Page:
Umang Bhatt, a doctoral candidate in the Machine Learning Group at the University of Cambridge, will deliver a talk as part of CSRAI's Young Achievers Symposium.
"Challenges and Frontiers in Deploying Transparent Machine Learning"
Explainable machine learning offers the potential to provide stakeholders with insights into model behavior, yet there is little understanding of how organizations use these methods in practice. In this talk, Bhatt will discuss recent research exploring how organizations view and use explainability. He finds that most deployments are not for end-users but rather for machine learning engineers, who use explainability to debug the model. There is thus a gap between explainability in practice and the goal of external transparency since explanations are primarily serving internal stakeholders. Providing useful external explanations requires careful consideration of the needs of stakeholders, including end-users, regulators, and domain experts. Despite this need, little work has been done to facilitate inter-stakeholder conversation around explainable machine learning. To help address this gap, Bhatt reports findings from a closed-door, day-long workshop between academics, industry experts, legal scholars, and policymakers to develop a shared language around explainability and to understand the current shortcomings of and potential solutions for deploying explainable machine learning in the service of external transparency goals.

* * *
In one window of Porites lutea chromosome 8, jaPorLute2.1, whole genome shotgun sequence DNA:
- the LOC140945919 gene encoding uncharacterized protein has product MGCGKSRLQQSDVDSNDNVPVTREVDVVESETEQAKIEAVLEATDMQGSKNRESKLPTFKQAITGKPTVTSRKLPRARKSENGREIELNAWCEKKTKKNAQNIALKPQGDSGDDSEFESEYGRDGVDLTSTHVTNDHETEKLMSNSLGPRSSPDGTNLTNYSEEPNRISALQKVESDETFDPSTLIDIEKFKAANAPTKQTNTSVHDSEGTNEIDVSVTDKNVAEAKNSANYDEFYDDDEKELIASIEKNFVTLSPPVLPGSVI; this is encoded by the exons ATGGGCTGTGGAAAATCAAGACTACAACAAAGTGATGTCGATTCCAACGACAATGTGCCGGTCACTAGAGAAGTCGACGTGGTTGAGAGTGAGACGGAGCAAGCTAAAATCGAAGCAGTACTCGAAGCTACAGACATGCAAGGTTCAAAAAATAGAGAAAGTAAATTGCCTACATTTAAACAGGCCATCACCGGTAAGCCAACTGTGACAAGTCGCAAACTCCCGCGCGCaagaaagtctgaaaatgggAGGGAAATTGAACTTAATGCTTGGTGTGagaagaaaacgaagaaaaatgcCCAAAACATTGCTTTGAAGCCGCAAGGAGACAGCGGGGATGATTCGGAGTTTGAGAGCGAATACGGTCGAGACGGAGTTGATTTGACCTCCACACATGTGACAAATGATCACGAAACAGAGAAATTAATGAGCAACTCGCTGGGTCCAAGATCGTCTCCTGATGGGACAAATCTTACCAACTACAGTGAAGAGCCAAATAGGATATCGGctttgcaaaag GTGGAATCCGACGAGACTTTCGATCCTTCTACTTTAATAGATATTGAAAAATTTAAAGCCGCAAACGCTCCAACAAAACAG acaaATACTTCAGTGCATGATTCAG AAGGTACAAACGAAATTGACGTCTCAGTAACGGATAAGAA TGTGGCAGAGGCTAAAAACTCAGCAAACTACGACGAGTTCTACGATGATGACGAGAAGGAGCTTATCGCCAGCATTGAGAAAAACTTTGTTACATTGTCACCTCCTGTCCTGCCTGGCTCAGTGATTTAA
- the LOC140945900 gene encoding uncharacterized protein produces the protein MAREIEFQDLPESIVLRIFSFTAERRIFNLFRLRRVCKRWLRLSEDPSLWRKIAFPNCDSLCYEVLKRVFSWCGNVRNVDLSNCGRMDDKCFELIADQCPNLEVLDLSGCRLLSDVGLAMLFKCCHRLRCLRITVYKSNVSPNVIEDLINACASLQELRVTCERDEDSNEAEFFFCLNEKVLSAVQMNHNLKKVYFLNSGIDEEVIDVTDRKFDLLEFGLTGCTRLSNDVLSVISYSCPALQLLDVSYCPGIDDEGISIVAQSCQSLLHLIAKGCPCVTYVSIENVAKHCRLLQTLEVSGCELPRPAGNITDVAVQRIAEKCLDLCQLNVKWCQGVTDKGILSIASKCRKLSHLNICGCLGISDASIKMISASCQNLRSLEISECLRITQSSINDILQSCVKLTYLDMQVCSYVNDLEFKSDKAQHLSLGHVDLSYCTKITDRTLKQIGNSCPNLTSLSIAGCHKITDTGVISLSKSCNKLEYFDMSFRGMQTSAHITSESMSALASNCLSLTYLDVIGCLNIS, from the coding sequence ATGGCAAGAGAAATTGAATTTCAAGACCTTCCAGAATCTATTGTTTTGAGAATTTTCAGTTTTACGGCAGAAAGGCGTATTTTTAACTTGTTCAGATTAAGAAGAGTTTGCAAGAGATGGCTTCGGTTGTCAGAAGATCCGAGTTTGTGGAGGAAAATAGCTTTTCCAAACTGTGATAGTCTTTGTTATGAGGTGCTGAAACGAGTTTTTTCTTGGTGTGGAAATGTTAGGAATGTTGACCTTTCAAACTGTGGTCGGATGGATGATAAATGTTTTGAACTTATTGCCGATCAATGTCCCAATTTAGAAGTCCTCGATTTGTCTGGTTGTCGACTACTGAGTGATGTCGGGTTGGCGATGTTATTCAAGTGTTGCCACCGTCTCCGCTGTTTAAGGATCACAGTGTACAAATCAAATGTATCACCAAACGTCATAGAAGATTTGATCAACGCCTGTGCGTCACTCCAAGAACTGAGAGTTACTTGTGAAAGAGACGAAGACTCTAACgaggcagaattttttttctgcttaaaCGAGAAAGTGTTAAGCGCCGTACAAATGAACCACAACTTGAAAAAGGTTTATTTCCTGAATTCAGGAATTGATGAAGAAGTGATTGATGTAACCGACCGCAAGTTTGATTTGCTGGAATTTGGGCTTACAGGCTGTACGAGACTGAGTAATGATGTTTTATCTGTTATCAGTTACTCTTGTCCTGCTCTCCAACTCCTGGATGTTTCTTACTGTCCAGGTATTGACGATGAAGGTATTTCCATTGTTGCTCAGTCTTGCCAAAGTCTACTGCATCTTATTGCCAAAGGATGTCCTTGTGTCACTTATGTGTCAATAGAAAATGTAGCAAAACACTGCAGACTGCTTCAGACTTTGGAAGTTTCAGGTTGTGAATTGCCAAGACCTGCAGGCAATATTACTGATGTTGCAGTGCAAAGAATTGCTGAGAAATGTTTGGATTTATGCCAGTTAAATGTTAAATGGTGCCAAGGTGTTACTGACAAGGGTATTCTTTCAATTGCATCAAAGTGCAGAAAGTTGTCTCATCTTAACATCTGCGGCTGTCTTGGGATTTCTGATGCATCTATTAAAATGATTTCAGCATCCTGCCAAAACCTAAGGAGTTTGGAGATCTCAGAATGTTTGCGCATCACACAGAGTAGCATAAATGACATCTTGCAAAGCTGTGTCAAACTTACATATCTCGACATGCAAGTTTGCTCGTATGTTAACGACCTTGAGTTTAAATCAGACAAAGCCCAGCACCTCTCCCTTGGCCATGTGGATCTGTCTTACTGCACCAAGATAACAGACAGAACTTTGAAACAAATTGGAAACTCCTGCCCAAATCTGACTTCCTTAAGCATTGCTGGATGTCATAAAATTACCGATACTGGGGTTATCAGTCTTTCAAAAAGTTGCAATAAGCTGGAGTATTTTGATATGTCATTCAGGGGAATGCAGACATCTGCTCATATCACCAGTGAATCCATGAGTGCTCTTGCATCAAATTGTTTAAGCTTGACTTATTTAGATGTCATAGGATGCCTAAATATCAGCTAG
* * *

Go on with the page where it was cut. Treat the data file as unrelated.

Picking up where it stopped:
About the Speaker
Umang Bhatt is a Ph.D. candidate in the Machine Learning Group at the University of Cambridge. His expertise lies in human-machine collaboration and in trustworthy machine learning, spanning the fairness, robustness, and explainability of AI systems. He studies how to create AI systems that explain their predictions to stakeholders, leverage stakeholder expertise for better human-machine team performance, and interact with stakeholders to account for their goals and values. Currently, Umang is an Enrichment Student at The Alan Turing Institute and a Student Fellow at the Leverhulme Centre for the Future of Intelligence. Previously, he was a Fellow at the Mozilla Foundation and a Research Fellow at the Partnership on AI. He holds a B.S. and M.S. in Electrical and Computer Engineering from Carnegie Mellon University.
About the Young Achievers Symposium
The Young Achievers Symposium highlights early career researchers in diverse fields of AI for social impact. The symposium series seeks to focus on emerging research, stimulate discussions, and initiate collaborations that can advance research in artificial intelligence for societal benefit. All events in the series are free and open to the public unless otherwise noted. Penn State students, postdoctoral scholars, and faculty with an interest in socially responsible AI applications are encouraged to attend.